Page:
The Fed's statement about the economy that accompanied yesterday's action makes it likely the Fed will cut rates by another quarter-point before its May 15 meeting. The statement said the "economic situation could be evolving rapidly" and the Fed will need to "monitor developments closely." The
federal funds futures market -- a good proxy of the expected direction of interest rates -- is now pricing in a 100% chance the Fed will make such a cut before May 1. But as the market showed yesterday, some are saying the Fed is behind the curve, with investors fearing the economy and the stock market are due for more harrowing, downward spirals.
Still, others say the slowing in the economy is being caused by a crisis of confidence, and not liquidity. It's an uptick in consumer confidence we need, and another quarter-point cut wouldn't have changed anything, they say.
It may take a real turnaround in earnings to make stocks go up again. Earnings warnings and layoffs have not abated and are not likely to do so any time soon. And
low visibility -- by now a familiar tune -- is nonetheless a continuing problem. Add to that growing concern that the global economy will follow the U.S. into the gutter, and you've got a recipe for losses. Still, Japan pulled off an impressive rebound overnight, and that could give U.S. investors hope.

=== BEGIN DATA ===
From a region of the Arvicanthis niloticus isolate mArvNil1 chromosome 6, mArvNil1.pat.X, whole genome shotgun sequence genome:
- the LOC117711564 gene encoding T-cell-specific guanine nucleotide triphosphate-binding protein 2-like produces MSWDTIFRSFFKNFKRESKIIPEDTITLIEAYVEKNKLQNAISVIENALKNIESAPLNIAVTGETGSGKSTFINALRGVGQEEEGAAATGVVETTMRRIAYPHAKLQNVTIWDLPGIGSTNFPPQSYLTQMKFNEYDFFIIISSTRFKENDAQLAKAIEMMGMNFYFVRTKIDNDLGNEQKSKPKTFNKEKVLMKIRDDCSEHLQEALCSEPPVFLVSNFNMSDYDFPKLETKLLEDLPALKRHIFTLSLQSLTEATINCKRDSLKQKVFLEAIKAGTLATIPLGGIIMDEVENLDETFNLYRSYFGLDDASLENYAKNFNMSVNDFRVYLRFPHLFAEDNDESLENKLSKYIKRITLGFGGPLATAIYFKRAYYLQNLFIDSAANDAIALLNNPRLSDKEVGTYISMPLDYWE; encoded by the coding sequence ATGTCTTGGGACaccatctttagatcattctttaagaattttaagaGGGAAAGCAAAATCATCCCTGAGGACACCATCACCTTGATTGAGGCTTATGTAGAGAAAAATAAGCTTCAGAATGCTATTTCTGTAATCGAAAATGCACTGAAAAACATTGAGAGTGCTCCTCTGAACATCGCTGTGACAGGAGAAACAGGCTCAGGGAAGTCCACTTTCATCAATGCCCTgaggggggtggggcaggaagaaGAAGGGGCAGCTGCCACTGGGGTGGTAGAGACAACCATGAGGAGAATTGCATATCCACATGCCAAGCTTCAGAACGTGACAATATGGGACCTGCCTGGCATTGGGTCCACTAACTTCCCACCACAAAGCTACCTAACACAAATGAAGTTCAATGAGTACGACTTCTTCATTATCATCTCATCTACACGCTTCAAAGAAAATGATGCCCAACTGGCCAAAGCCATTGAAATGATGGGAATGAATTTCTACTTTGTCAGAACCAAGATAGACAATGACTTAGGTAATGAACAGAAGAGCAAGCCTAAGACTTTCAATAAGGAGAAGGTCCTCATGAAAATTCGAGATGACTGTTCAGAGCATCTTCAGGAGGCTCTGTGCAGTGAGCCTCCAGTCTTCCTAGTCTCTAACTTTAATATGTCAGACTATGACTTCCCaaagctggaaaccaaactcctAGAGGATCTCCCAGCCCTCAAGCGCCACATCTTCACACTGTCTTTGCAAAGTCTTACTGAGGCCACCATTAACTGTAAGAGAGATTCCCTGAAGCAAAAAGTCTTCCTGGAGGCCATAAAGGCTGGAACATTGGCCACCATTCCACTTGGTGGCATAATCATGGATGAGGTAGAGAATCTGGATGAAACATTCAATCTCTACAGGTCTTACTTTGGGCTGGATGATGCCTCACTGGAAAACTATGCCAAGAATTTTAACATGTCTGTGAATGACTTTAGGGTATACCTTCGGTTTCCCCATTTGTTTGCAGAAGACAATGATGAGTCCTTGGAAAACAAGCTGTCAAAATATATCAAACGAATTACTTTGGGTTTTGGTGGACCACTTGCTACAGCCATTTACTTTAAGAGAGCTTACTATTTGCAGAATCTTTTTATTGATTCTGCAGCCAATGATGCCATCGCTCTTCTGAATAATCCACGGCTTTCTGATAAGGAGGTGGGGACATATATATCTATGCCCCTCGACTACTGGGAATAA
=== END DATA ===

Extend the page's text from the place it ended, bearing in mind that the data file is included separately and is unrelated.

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In reaction to the
Bank of Japan's
efforts to bring the nation's economy back to life, stocks soared in Japan overnight -- the
racked up a surprising 913 point gain, or 7.49%, to close at 13,103.94. Hong Kong fared less well, with the key
ending the day down 69.4 points, or 0.52%, to 13154.4.
European markets were selling vigorously as they approached midsession, however, partly on disappointment over yesterday's rate cut in the U.S. The major indices were all registering three-digit losses. London's FTSE 100 was down 133.3, or 2.36%, to 5513.5. The Paris
was off 158.7, or 3.09%, to 4979.7. And Frankfurt's
was losing 174.7, or 3.02%, to 5607.4.
In a note out this morning,
attributed Japan's firecracker rally to a mix of aggressive year-end short-covering by funds as well as growing optimism over the BOJ's announcement on easing and the prime minister's international pledge to President Bush to make progress on the Japanese bad loan situation. Plus, two Wall Street firms recently went overweight Japan, the report said.
Merrill thinks it is still too early to upgrade Japan, however.
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Bond prices were rallying again this morning in anticipation of some selling in equities. The benchmark 10-year
Treasury note was lately unchanged, though, at 101 26/32, yielding 4.766%.
Treasury prices moved inversely to equities in the wake of the Fed's half-point rate cut Tuesday. They ventured back and forth between positive and negative territories as stock prices slid, then came back up and then tumbled again. Yields of the notes were a little more volatile than those of the bonds, and all touched or recharted their two-year lows. But as stock losses mounted, gains in treasuries did, too.